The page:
You’re playing Ravel’s Piano Concerto and Prokofiev’s Third Piano Concerto with the London Symphony Orchestra and Michael Tilson Thomas this June…
This is my first time playing with the London Symphony Orchestra. I haven’t played these two concertos very often, so I’m very excited to work with Michael Tilson Thomas and the orchestra on that. Originally we thought we’d do the Ravel Left Hand Piano Concerto and Stravinsky’s Capriccio. But I knew these two less well than other concertos. I decided to switch to the Ravel two hands which I know the notes for so it’s easier – I learned it when I was young, I think 14. I love the piece – the second movement’s beautiful and colourful, there’s so many jazzy moments in there. So it’s going to be a very fun piece to play with Michael. And I’m going to play Prokofiev Three this summer at the Lucerne Festival. It’s another fun piece – powerful and devilish and rhythmical.
What will be the biggest challenge?
The interaction between the orchestra and me. In Chopin and Beethoven there’s more of my part, then their part, whereas in these concertos there’s interaction from the beginning. Especially in the Prokofiev. I start learning pieces by reading the full score so I know exactly what each instrument is doing. That way it’s much more interesting for me too, and it’s much more like playing chamber music than a concerto. The sound balance, and capturing the colour and the character will also be challenging.
And you’ve just release your debut CD, with an imaginative programme of Chopin, Scriabin, Ligeti and Liszt. Why did you choose these works?
Originally I was going to do a disc of encore pieces as I do a lot of them – you can see them on YouTube! But that would lead people to think I’m a just a young virtuosic pianist. I’d like to make a more mature statement because it’s my interpretation, the poetic part that touches people instead of the powerful technique stuff. Chopin has always been my favourite composer, so I wanted to include the Second Sonata. And then I thought of how Chopin influenced Scriabin harmonically, especially his early pieces. Then the Liszt – the Sonata takes a lifetime to learn. It’s a humongous work. I learned it when I was 15 but I’ve never really performed it. I brought it back last season and have been playing it everywhere; I read Faust and tried to understand the music. This disc is just representative of how I played it as a 21-year-old and it’s going to be very different later, hopefully. Better! All the other pieces are very dramatic, dark and intense, so the Ligeti pieces are kind of baubles in the middle, though very difficult ones. I love the two Ligeti pieces – they refresh the ear.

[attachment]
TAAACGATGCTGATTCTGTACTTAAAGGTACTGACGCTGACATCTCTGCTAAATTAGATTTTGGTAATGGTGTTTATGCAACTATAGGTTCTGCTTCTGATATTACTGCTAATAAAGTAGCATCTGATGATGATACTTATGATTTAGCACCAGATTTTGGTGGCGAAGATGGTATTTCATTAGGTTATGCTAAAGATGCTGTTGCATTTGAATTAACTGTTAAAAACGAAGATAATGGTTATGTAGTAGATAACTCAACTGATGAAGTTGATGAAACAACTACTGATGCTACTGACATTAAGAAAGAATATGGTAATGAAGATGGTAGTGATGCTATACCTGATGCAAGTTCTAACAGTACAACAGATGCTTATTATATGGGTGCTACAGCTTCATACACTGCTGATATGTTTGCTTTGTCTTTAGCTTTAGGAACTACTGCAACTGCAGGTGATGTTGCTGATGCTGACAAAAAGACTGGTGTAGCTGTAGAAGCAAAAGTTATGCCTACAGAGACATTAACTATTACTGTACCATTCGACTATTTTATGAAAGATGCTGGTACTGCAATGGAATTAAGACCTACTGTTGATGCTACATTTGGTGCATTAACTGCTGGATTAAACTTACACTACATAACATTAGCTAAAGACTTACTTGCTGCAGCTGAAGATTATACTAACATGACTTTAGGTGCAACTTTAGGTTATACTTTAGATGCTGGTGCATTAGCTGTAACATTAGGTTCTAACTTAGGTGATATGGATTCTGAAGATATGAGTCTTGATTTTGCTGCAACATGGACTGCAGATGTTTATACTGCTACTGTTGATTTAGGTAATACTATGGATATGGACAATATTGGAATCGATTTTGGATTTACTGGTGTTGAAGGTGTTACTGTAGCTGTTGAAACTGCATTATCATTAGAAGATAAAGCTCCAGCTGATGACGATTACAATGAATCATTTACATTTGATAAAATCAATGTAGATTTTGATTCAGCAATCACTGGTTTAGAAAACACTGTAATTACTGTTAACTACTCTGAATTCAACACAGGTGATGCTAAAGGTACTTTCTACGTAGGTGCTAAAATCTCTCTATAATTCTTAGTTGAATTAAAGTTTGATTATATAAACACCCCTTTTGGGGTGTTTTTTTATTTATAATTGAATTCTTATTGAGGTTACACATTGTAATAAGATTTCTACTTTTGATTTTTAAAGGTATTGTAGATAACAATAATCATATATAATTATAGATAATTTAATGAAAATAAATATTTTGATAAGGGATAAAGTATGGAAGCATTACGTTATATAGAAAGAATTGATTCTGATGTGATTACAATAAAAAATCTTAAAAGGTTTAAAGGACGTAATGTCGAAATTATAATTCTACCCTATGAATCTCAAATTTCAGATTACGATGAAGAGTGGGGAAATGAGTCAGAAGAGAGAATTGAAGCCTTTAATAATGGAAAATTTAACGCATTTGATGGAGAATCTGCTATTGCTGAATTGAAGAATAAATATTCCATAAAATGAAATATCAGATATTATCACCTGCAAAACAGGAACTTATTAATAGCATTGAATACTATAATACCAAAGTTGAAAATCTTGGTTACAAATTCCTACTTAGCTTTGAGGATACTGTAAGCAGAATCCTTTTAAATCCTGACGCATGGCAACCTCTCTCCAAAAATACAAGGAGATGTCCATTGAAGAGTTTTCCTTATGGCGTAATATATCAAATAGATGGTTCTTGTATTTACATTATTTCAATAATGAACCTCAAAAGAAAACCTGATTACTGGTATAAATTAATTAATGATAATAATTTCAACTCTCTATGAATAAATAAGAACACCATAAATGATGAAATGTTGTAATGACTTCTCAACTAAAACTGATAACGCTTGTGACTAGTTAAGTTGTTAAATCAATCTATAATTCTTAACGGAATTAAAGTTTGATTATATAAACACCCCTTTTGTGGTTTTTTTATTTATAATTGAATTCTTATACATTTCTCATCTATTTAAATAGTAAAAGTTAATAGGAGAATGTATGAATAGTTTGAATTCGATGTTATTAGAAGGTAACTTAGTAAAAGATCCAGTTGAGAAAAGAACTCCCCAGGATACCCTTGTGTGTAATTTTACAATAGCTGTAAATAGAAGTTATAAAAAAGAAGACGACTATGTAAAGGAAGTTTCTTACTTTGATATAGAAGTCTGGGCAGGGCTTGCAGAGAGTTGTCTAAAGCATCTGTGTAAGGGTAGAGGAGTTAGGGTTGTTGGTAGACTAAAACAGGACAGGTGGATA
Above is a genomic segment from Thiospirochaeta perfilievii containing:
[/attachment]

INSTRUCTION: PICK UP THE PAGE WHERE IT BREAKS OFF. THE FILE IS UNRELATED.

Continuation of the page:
Who are your inspirations?
I change every week! Vladimir Horowitz was a very big influence on me. I love listening to him and never get tired of it. Also I love Alfred Cortot and Rachmaninov. Carlos Kleiber the conductor [is another] and I love Leonard Bernstein.When I moved to America when I was 14 I read the Young People’s Concerts. That book was a big influence on my way of looking at Western music. I’d been learning in China and there’s a different way of analysing music. I think before I thought more about how I felt the piano physically and emotionally; with him it’s more how to analayse music. He looks at music from a very musical point of view. In China we’re very imaginative – we invent stories or colours or poems. He was talking about rhythm, contrapuntal lines and harmony, it was very music oriented. You have to have a good balance of both. When I was 14-15 I got to know about music theory that way – it was harmony and structure that were important. But if you have just that and no subjective feelings it won’t be human.
Interview by Rebecca Franks
Audio clip: Ligeti: Etude No. 4 ‘Fanfares’
Image: Felix Broede
CD: Sonatas & Etudes by Chopin, Scriabin, Liszt & Ligeti
Yuja Wang (piano)
DG 477 8140 74:11 mins
For a full review of this disc, take a look at the July issue of the BBC Music Magazine. You can hear Yuja Wang playing at the Barbican on 30 June